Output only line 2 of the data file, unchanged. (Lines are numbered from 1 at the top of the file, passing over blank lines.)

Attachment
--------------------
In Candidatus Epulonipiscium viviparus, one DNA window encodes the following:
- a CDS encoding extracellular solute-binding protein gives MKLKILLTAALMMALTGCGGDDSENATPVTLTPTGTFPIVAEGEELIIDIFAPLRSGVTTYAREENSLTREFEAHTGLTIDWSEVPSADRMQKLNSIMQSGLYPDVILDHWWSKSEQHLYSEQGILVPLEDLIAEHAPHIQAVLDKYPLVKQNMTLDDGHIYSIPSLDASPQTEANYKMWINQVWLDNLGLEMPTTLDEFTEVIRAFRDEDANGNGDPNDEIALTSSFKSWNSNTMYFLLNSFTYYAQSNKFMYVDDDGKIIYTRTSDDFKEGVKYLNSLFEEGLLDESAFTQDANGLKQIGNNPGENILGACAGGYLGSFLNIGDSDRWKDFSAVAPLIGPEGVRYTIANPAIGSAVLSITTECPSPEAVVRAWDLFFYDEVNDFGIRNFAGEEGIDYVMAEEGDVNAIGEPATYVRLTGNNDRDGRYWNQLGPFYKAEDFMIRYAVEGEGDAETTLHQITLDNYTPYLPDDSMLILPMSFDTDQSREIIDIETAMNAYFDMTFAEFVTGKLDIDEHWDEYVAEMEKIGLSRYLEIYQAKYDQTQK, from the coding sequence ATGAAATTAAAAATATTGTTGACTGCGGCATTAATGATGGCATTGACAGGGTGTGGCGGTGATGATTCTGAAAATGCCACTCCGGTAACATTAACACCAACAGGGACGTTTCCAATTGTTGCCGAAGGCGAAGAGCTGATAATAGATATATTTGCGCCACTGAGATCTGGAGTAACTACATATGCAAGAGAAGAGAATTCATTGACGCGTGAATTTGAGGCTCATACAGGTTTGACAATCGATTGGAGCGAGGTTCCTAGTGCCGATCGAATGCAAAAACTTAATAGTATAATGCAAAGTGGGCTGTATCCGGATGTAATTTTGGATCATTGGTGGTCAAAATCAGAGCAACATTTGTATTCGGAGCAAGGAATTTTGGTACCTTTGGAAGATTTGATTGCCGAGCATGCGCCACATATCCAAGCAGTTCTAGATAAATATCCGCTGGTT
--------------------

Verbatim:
- a CDS encoding extracellular solute-binding protein gives MKLKILLTAALMMALTGCGGDDSENATPVTLTPTGTFPIVAEGEELIIDIFAPLRSGVTTYAREENSLTREFEAHTGLTIDWSEVPSADRMQKLNSIMQSGLYPDVILDHWWSKSEQHLYSEQGILVPLEDLIAEHAPHIQAVLDKYPLVKQNMTLDDGHIYSIPSLDASPQTEANYKMWINQVWLDNLGLEMPTTLDEFTEVIRAFRDEDANGNGDPNDEIALTSSFKSWNSNTMYFLLNSFTYYAQSNKFMYVDDDGKIIYTRTSDDFKEGVKYLNSLFEEGLLDESAFTQDANGLKQIGNNPGENILGACAGGYLGSFLNIGDSDRWKDFSAVAPLIGPEGVRYTIANPAIGSAVLSITTECPSPEAVVRAWDLFFYDEVNDFGIRNFAGEEGIDYVMAEEGDVNAIGEPATYVRLTGNNDRDGRYWNQLGPFYKAEDFMIRYAVEGEGDAETTLHQITLDNYTPYLPDDSMLILPMSFDTDQSREIIDIETAMNAYFDMTFAEFVTGKLDIDEHWDEYVAEMEKIGLSRYLEIYQAKYDQTQK, from the coding sequence ATGAAATTAAAAATATTGTTGACTGCGGCATTAATGATGGCATTGACAGGGTGTGGCGGTGATGATTCTGAAAATGCCACTCCGGTAACATTAACACCAACAGGGACGTTTCCAATTGTTGCCGAAGGCGAAGAGCTGATAATAGATATATTTGCGCCACTGAGATCTGGAGTAACTACATATGCAAGAGAAGAGAATTCATTGACGCGTGAATTTGAGGCTCATACAGGTTTGACAATCGATTGGAGCGAGGTTCCTAGTGCCGATCGAATGCAAAAACTTAATAGTATAATGCAAAGTGGGCTGTATCCGGATGTAATTTTGGATCATTGGTGGTCAAAATCAGAGCAACATTTGTATTCGGAGCAAGGAATTTTGGTACCTTTGGAAGATTTGATTGCCGAGCATGCGCCACATATCCAAGCAGTTCTAGATAAATATCCGCTGGTT